Nearly all of Mrs. Bird’s literary work was done in Ohio, chiefly within the period of her first widowhood. She began writing for the press at the age of eighteen, and was for many years a valued contributor to various newspapers and magazines, including the National Era, the New York Independent, the Home Monthly, the Ohio Farmer, the Home Journal, the Saturday Evening Post, and the Atlantic Monthly.

Mrs. Bird’s best poems, most of which were produced subsequently to the publication of Coggeshall’s pioneer collection, are to be found in a little volume entitled Four O’Clocks, which was issued in Philadelphia in 1888. That the brilliant promise which Mr. Howells discovered in the author’s earlier verse was not illusory, but betokened the unfolding of original powers so exceptional as to entitle their possessor to a place of distinction among the women poets of her time, is demonstrated by the contents of the volume just named, several typical selections from which are here given.


Who’s drafted? Not Harry! my son! Why man, ’tis a boy at his books;
No taller, I think, than your Annie; as delicate, too, in his looks. Why, it seems but a day since he helped me, girl-like, in my kitchen, at tasks; He drafted! Great God — can it be that our President knows what he asks?
He never could wrestle — this boy — though in spirit as bold
as the best; Narrow-chested a little, you notice, like him who has long
been at rest. Too slender for over-much study; why, his master has made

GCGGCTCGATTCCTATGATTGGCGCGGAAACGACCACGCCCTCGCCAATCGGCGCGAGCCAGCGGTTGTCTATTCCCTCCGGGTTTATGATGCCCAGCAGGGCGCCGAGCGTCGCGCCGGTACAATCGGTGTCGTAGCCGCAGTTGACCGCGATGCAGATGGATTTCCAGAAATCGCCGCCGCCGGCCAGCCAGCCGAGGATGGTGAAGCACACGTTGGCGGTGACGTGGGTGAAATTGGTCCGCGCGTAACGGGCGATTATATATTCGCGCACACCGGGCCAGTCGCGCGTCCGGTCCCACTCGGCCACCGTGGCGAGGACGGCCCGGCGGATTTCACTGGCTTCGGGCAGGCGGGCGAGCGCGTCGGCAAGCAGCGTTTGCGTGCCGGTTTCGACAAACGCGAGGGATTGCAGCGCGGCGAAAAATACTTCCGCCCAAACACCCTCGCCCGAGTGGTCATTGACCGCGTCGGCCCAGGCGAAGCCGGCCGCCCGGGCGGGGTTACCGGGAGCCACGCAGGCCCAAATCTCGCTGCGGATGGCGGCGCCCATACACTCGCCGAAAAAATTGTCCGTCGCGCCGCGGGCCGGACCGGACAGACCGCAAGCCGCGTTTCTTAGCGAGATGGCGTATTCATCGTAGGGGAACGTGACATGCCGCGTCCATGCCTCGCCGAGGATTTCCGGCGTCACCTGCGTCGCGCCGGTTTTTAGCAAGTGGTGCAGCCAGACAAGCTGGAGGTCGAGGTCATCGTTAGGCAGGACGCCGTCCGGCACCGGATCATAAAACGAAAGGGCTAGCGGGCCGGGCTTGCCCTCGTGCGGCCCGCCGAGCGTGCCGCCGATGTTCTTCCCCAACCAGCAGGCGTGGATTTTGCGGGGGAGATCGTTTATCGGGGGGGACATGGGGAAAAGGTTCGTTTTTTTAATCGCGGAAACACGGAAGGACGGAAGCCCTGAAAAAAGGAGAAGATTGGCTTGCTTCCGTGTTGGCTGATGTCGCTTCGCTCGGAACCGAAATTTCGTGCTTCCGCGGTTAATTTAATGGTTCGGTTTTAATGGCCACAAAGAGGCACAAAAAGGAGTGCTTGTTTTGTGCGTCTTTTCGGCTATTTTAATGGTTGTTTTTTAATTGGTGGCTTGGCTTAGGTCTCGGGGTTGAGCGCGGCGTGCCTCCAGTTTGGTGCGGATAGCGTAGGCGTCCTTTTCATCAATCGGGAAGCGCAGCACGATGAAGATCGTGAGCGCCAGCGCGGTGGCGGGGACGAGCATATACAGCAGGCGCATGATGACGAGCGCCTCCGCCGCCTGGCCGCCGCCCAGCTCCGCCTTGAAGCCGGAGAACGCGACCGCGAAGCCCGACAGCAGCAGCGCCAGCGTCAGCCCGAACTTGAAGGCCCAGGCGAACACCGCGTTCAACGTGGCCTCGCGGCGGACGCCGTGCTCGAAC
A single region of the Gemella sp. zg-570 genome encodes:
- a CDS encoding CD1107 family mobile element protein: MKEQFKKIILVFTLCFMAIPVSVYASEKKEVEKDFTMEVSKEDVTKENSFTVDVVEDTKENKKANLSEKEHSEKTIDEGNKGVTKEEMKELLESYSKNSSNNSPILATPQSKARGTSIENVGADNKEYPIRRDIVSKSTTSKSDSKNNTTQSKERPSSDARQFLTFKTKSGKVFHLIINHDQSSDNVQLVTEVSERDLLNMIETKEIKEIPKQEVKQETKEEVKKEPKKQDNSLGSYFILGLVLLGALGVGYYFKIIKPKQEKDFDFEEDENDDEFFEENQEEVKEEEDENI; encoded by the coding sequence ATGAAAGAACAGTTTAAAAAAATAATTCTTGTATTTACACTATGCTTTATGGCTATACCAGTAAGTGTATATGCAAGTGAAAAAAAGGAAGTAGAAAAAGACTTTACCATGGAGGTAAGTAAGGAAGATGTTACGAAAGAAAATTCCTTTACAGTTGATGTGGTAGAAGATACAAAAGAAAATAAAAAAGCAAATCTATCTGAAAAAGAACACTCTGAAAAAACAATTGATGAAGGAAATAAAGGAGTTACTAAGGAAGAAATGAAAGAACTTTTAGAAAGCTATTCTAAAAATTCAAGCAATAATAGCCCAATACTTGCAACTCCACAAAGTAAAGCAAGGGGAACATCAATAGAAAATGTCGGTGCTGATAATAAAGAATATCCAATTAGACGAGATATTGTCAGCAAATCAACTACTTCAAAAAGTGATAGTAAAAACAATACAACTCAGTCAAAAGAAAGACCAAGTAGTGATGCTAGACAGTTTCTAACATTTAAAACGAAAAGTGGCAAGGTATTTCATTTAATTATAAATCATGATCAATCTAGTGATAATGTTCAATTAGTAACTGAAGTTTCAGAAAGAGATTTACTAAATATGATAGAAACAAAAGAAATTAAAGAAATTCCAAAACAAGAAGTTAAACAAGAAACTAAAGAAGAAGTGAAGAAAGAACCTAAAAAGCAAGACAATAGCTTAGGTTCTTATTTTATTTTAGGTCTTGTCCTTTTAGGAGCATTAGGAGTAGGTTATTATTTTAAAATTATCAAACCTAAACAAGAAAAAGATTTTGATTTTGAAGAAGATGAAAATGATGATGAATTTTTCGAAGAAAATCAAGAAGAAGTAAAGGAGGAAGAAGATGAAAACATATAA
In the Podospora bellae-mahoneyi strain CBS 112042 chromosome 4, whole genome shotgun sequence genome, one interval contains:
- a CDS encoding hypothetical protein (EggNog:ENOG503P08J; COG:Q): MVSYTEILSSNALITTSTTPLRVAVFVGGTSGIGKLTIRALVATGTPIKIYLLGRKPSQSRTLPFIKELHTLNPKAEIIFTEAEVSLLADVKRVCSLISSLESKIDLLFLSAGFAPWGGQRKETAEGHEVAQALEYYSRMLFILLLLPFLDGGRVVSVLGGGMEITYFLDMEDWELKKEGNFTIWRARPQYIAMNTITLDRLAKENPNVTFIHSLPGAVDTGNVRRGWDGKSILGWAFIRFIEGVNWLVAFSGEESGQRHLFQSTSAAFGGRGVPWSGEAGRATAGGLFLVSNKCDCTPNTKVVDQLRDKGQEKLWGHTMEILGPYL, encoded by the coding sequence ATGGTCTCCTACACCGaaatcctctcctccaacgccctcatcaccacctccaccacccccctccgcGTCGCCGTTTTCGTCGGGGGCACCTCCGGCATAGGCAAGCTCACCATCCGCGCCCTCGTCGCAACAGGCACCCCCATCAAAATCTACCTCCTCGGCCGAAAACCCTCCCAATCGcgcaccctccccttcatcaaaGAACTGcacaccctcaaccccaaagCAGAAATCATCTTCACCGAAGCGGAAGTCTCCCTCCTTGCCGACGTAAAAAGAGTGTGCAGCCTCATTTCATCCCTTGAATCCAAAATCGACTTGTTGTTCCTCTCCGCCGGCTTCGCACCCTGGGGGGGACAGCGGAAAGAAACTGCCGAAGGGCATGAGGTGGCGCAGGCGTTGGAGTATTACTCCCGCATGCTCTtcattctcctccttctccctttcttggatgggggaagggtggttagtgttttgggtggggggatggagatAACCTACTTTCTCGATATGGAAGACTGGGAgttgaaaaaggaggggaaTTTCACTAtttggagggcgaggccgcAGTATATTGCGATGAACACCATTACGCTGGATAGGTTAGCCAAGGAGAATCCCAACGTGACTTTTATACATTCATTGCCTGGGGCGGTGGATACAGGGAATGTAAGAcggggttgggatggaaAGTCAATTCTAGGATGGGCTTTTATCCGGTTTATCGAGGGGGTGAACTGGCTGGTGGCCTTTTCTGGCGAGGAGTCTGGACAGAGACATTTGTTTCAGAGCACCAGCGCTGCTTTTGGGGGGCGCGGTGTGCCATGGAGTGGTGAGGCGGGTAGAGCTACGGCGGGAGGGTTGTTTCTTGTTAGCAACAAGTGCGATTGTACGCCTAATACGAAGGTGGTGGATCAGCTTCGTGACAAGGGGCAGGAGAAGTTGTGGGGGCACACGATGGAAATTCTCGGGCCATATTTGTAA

him to-day Go out with his ball on the common,— and you’ve drafted a
child at his play!

Not a patriot? Fie! did I whimper when Robert stood up
with his gun,’
And the hero-blood chafed in his forehead, the evening we
heard of Bull Run?
Pointing his finger at Harry, but turning his eyes to the wall, “There’s a staff growing up for your age, mother,” said Robert,
“if I should fall.”
Eighteen? Oh, I know; and yet narrowly,— just a wee babe
on the day When his father got up from a sick bed, and cast his last
ballot for Clay; Proud of his boy and his ticket! Said he: “A new morsel
of fame We’ll lay on our candidate’s altar,” and christened the child
with his name.

Oh, what have I done, a weak woman, in what have I meddled
with harm, Troubling only my God for the sunshine and rain on my rough
little farm, That my ploughshares are beaten to swords, and whetted
before my eyes? That my tears must cleanse a foul nation, my lamb be a sacrifice?
Oh, ’tis true there’s a country to save, man, and ’tis true there
is no appeal; But did God see my boy’s name lying the uppermost one in
the wheel?
Five stalwart sons has my neighbor, and never the lot upon one! Are these things Fortune’s caprices, or is it God’s will that is

Are the others too precious for resting where Robert is taking
his rest? With the pictured face of your Annie lying over the rent in
his breast; Too tender for parting with sweethearts, too fair to be crippled
and scarred? My boy! thank God for these tears; I was growing so bitter
and hard!

Let us sit by the firelight, Harry; let us talk in the firelight’s
shine Of something that’s nobler than living, of a Love that is
higher than mine, That shall go soldier to battle, shall stand with my
picket on guard;— My boy! thank God for these tears; I was growing so bitter
and hard!